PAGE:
The Southeast community is already working on projects for the city’s largest neighborhood park renovation in preparation for a groundbreaking at Panorama Park at 12:30 p.m. on May 8 at Panorama Park. The 13.5 acre park adjacent to Panorama Middle School is undergoing major changes to provide outdoor spaces for Southeast Colorado Springs.
“This project is estimated at a $7 million investment between the city and the Trust for Public Land for construction,” said Connie Schmeisser, a landscape architect with the Parks, Recreation and Cultural Services Department. “This is a really important project milestone for the community, and for the city, and for all the people that support this project. It’s taken us about three years to get to this point. We not only want to say ‘Thank you’ for making this possible, we want to take a moment to recognize all the hard work to this point in taking this next step toward making this vision a reality.”
The Panorama Park project is made possible with grants from Great Outdoors Colorado, The Colorado Health Foundation, the Colorado Springs Health Foundation and Transforming Safety Colorado. The Trust for Public Land, Southeast Colorado Springs RISE Coalition and El Paso County Public Health are providing leadership for this park’s renovation. Construction starts after the groundbreaking and will continue until July of 2022.
Work on Panorama Park’s community art installation, two murals that are each 5 feet wide and 20 feet tall, has already begun. The murals, which will be composed of more than 7,000 ceramic tiles, have been designed and approved, and the work of creating those thousands of tiles has already begun. The Pikes Peak Library District is partnering with RISE and artist Jeresneyka Rose to get the tiles made. Creative Librarian Jennifer Kremyar and Children’s Librarian Jordan Romero recently hosted a workshop for RISE’s Youth Advisory Council at the Manitou Arts Center to walk them through the labor-intensive tile creation process.
“The library makerspace at Sand Creek is involved in making some public art for the Panorama Park redevelopment,” said Kremyar. “The Youth Advisory Council has been really involved in the redevelopment of Panorama Park, and we wanted to do an art-focused event that would tie in with the tile mural. They had the artist’s panel; they got to tour the Manitou Arts Center, and we’re going to walk them through the process that we use to prep the clay for the mural and create the actual tiles that are eventually going to be a part of the mosaic.”
Joyce Salazar, the community outreach coordinator of the RISE coalition, was also present to help work the clay.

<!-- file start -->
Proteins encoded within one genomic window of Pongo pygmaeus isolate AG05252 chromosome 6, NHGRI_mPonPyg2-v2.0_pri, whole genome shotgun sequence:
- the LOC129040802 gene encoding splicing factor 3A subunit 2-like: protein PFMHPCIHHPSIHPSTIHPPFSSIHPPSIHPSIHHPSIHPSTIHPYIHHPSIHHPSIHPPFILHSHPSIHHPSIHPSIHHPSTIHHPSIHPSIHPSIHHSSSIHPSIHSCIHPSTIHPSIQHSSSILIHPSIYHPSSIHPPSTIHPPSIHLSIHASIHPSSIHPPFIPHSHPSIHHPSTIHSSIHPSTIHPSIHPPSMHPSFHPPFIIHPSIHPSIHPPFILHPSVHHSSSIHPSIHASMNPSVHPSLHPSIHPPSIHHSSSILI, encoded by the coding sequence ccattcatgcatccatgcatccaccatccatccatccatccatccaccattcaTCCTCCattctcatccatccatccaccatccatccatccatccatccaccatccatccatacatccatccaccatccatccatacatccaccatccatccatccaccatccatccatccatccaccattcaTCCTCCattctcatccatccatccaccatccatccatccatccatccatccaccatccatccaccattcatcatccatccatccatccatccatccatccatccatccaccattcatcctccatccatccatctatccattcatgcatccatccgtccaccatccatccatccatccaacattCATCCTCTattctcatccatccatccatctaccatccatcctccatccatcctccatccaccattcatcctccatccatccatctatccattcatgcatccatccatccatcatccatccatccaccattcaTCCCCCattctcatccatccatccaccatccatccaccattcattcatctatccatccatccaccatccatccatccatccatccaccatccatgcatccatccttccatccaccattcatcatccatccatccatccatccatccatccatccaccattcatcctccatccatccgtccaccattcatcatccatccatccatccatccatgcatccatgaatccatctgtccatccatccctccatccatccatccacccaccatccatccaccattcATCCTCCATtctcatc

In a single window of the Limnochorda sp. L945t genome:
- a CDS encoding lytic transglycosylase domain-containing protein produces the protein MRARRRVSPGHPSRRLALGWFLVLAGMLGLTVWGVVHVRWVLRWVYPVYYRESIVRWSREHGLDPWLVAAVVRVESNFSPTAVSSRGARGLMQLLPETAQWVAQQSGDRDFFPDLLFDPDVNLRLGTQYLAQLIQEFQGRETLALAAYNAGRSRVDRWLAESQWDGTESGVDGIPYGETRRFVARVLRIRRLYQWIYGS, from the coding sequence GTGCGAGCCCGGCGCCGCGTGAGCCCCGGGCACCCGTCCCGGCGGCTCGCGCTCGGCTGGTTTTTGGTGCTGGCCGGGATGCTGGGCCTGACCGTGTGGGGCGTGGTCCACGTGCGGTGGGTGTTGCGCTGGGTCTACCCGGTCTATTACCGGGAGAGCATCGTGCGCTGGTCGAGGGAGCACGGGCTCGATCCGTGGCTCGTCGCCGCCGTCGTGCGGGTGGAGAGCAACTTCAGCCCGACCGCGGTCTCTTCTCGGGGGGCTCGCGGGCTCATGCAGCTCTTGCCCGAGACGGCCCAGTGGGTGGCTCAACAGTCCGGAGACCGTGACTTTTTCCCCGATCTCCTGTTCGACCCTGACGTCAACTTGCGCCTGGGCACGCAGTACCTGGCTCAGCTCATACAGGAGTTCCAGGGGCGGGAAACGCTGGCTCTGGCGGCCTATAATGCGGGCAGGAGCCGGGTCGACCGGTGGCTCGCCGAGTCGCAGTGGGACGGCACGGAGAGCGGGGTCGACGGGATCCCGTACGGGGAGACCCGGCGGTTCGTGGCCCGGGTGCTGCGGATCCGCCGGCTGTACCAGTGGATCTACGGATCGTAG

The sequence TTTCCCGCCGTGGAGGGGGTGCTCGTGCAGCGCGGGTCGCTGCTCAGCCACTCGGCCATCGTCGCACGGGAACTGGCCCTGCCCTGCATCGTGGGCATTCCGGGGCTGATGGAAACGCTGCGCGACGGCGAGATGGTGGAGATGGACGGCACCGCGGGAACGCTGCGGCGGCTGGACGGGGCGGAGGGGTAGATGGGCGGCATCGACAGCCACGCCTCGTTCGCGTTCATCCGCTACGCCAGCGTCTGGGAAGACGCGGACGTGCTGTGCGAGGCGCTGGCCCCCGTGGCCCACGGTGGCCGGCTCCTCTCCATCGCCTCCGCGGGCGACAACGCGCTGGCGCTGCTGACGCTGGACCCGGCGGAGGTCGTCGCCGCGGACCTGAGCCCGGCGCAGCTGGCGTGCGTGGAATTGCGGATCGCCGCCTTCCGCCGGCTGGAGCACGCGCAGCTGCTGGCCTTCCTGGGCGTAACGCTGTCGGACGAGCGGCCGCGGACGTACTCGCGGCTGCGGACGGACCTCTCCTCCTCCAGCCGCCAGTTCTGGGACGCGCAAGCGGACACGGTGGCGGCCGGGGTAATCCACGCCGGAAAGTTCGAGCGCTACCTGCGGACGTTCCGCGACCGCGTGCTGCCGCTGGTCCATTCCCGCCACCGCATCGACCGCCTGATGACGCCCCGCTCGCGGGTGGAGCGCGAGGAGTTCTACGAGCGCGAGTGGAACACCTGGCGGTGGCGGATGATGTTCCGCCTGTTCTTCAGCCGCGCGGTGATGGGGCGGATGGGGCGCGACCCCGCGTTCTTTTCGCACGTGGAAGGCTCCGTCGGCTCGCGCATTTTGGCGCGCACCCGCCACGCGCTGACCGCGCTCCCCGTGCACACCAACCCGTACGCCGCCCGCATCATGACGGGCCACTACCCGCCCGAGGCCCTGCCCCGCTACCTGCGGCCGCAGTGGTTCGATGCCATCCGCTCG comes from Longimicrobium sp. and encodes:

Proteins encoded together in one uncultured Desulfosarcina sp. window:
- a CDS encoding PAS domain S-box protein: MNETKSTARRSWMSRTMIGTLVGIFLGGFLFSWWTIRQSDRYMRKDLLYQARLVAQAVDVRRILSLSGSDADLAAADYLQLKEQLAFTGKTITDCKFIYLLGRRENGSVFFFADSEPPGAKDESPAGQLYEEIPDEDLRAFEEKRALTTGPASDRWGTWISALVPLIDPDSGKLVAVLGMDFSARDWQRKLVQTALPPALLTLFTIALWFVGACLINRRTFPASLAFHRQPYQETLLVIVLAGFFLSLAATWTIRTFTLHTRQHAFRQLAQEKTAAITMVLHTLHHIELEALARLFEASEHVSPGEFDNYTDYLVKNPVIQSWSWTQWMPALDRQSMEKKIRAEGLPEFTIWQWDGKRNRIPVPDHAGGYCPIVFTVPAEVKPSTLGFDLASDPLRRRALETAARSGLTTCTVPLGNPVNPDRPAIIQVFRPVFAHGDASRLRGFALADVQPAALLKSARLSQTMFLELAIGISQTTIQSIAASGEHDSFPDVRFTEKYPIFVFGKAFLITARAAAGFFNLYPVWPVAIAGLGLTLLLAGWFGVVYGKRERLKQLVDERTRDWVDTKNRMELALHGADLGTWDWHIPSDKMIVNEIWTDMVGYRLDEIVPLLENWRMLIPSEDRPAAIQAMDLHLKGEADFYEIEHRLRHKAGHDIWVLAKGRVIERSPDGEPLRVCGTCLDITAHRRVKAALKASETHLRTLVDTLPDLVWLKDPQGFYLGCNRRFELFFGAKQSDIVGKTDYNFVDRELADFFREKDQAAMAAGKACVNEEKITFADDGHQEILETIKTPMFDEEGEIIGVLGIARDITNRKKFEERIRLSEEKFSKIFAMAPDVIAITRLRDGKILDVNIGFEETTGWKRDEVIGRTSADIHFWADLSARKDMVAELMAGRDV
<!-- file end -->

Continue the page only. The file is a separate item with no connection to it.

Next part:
“The RISE Youth Advisory Council are helping to understand how this design is going to come into reality,” she said. “They’ve been involved every step of the way with the artwork around the skateable youth area, and now they’ll know more about every step that is involved in the ceramic tile project by being involved in the hands-on aspect, also being involved with community engagement.”
Kremyar and Romero led the Youth Advisory Council through the steps required to produce the clay tiles. The first step is to mix color with the clay, which is done in advance by Kremyar and Romero. The mosaics will utilize tiles in six different colors.
“We are prepping the clay, partly at the library makerspace, partly at the Manitou Arts Center,” said Kremyar. “They have some industrial-sized clay equipment that we don’t have.”
Once the color has been mixed into the clay it has to be “wedged,” or kneaded like bread dough to remove any air bubbles that could cause problems during the firing process. After the clay is rolled out into large sheets, and from there it is cut into 2-inch squares. The squares will be decorated by community members at workshops organized by Rose, and then glazed and fired in the Sand Creek Library’s kiln.
The tile decorating workshops are still in the early phases, but interested community members can sign up for available times at calendly.com/panoramaparktileart.
“We’re really going to vamp up in the summer, so that’s why we’re starting now,” said Rose. “We’re also planning to have pop-ups, to have staff and crew to go to events so the community can make tiles at other events, not only at the library. The plan is to do workshops several times a month. That will be loaded on the calendly link every week or so. We’ll add more dates throughout the summer.”
The goal is to have all 7,200 tiles completed by mid-2022. What seems like an enormous logistical undertaking is part of a historic project for Southeast Colorado Springs.
“It’s the largest renovation of a neighborhood park in the city’s history,” said Salazar. “We’re breaking ground during the sesquicentennial, the 150th birthday of the city, and also helping them understand that this is connected to a broader opportunity that we had with the city to apply for a National Endowment of the Arts grant. Southeast Colorado Springs is becoming known for the culture and diversity within our city, which is the purpose of RISE. So really helping them connect the dots to the bigger picture of throwing clay. This is not just throwing clay, you’re making history. And trying to help them understand their importance and that they’re valued, not only in the present time but in the future.”